Our work on “Estimating the Size and Impact of the Ecological Restoration Economy,” was cited in the announcement for a recent presidential memorandum on “Mitigating Impacts on Natural Resources from Development and Encouraging Related Private Investment,” aimed at The Secretaries of Defense, Interior, Agriculture, EPA Administrator, and NOAA Administrator.
The memo …”encourage[s] private investment in restoration and public-private partnerships, and help foster opportunities for businesses or non-profit organizations with relevant expertise to successfully achieve restoration and conservation objectives.”
It goes on to say…
“Section 1. Policy. It shall be the policy of the Departments of Defense, the Interior, and Agriculture; the Environmental Protection Agency; and the National Oceanic and Atmospheric Administration; and all bureaus or agencies within them (agencies)….
Large-scale plans and analysis should inform the identification of areas where development may be most appropriate, where high natural resource values result in the best locations for protection and restoration, or where natural resource values are irreplaceable. Furthermore, because doing so lowers long-term risks to our environment and reduces timelines of development and other projects, agency policies should seek to encourage advance compensation, including mitigation bank-based approaches, in order to provide resource gains before harmful impacts occur. The design and implementation of those policies should be crafted to result in predictability sufficient to provide incentives for the private and non-governmental investments often needed to produce successful advance compensation. Wherever possible, policies should operate similarly across agencies and be implemented consistently within them.”
Did the Executive Office just require the use of watershed planning for mitigation markets?! This is something I’ve been encouraging for years. It was originally talked about in the National Research Council’s 2001 evaluation, and I wrote about how it could work effectively back in 2010.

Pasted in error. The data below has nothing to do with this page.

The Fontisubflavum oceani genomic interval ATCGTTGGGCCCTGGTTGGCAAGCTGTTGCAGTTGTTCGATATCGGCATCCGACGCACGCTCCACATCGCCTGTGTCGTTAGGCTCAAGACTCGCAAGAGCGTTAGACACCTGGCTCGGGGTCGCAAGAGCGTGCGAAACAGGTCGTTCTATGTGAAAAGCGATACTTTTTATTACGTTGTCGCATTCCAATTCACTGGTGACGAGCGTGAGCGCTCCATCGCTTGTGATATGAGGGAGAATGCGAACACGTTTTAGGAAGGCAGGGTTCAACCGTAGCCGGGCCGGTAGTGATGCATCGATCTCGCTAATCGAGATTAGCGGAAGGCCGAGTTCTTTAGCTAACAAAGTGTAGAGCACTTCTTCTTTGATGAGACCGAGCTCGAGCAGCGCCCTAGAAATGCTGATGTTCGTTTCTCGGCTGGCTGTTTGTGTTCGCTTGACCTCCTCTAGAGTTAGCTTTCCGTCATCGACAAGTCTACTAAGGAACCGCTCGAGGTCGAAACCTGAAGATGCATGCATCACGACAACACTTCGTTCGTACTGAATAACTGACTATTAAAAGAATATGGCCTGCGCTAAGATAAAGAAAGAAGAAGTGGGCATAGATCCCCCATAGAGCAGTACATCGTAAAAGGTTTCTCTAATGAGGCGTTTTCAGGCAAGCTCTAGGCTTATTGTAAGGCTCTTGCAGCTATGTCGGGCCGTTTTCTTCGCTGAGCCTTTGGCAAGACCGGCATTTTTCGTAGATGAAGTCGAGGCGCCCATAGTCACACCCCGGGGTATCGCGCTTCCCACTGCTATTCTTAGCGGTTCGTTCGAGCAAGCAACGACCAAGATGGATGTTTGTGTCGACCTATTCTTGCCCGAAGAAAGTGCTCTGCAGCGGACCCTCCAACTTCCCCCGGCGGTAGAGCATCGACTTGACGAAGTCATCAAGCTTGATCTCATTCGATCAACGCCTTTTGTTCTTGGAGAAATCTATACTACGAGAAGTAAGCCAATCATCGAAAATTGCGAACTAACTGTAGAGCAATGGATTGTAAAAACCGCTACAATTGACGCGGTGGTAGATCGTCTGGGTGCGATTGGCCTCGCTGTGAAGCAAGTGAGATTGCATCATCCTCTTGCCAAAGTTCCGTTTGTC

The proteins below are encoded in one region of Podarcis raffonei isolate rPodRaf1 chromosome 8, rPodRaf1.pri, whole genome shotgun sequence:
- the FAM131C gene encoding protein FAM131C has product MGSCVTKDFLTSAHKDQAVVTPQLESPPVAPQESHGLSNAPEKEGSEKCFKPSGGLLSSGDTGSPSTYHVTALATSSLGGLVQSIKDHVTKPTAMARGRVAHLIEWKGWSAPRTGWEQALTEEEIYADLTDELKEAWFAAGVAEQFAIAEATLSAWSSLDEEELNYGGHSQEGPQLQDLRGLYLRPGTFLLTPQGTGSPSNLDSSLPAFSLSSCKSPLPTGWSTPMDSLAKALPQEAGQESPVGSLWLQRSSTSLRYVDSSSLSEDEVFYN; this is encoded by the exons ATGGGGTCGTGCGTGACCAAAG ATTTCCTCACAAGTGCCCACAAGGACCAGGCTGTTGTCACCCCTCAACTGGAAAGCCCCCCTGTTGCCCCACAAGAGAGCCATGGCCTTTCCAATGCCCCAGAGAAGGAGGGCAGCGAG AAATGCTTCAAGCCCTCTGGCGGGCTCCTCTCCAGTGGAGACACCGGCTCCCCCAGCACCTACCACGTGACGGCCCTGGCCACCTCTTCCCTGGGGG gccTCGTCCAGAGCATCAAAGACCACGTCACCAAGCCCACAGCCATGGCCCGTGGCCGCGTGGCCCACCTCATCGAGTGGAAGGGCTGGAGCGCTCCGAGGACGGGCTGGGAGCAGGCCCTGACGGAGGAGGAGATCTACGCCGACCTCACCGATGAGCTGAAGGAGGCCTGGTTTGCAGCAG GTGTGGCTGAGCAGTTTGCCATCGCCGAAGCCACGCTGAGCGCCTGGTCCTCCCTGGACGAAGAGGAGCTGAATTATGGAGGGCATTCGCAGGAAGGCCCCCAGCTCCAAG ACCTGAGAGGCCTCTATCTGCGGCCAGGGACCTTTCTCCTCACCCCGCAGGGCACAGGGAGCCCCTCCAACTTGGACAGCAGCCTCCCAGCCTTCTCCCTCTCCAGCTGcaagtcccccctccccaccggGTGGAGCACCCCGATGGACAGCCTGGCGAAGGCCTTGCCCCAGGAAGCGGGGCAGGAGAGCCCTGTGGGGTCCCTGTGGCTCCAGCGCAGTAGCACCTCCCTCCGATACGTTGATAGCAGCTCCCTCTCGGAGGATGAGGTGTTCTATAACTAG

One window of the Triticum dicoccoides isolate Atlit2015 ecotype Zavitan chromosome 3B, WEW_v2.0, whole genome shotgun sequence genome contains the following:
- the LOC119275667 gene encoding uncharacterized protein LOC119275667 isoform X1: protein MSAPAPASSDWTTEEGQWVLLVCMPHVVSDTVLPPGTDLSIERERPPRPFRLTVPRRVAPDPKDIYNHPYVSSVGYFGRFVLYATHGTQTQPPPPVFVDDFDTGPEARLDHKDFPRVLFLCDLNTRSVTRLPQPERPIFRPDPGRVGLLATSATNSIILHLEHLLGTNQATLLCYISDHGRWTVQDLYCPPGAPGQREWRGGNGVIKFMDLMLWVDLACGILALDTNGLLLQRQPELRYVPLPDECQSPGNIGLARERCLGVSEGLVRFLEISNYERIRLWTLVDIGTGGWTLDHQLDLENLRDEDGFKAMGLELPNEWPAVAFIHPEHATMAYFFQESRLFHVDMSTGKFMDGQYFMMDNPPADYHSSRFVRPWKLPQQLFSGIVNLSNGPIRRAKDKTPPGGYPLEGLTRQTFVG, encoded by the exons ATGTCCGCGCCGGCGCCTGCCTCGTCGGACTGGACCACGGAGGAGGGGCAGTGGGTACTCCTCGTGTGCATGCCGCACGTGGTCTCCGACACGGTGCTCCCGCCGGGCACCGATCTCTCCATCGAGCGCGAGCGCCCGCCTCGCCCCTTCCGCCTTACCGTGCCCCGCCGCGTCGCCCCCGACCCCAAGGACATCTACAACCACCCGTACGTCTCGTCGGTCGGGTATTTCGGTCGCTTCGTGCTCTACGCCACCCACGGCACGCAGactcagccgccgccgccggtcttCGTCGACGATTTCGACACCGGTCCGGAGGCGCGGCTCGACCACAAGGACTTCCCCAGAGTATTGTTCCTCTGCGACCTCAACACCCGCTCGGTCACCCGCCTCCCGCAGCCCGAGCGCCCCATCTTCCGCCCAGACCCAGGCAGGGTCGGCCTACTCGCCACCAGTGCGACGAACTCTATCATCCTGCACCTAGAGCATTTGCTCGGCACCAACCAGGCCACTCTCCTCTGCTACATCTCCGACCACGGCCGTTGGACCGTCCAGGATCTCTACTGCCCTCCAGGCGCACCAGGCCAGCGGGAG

Shoulders have been officially brushed off…
Hot off the presses and open access is our paper assessing the size of the “Restoration Economy” – the ecological restoration industry – in the United States.
Estimating the Size and Impact of the Ecological Restoration Economy
Substantial attention has focused on the seemingly high costs of environmental regulations and public investments in ecological restoration. Drawing particular scrutiny have been regulations or public programs that require ecosystem restoration, which is often required to offset some of the environmental impacts of certain types of development, agricultural practices, or other human activities. For example, recent debates over important issues like domestic climate policy and the expansion of the US Clean Water Act have centered on the economic impacts of expanded restoration requirements. Several industry-sponsored reports have suggested a strong negative impact on our economy and on job production.
However, this public debate has occurred in the absence of empirical research on the positive economic impacts of restoration at the national level. What are the national-level economic and employment impacts resulting from environmental restoration, restoration-related conservation, and mitigation actions? Recently, researchers at the University of North Carolina at Chapel Hill, Yale University, and a private equity firm, conducted a national survey of businesses that participate in restoration work in order to answer this question.
Published in the prestigious academic journal, Public Library of Science – ONE, the researchers determined that the U.S. ecological restoration industry directly employs nearly 126,000 workers and generates $9.5 billion in economic output (sales) annually. This means that restoration employs more people than all American iron and steel mills, and nearly as many as the motor vehicle manufacturing industry. They found that these sales support an additional 95,000 jobs and $15 billion in economic output through indirect (business-to-business) linkages and increased household spending. This means that – even without considering all of the economic benefits of ecological restoration (such as improved water or air quality, aesthetics, or recreation opportunities) – the ecological restoration industry has an annual overall economic impact of $24.8 billion. The authors also estimated that this economic impact generates nearly $1.02 billion in yearly local and state taxes, and an additional $2.13 billion for federal coffers.
Check out my op-ed in the Greenville Reflector on our NSF Coastal SEES project on Salinization in North Carolina’s Coastal Plain! We discuss our project and explore our upcoming efforts to interface with the public on this important issue!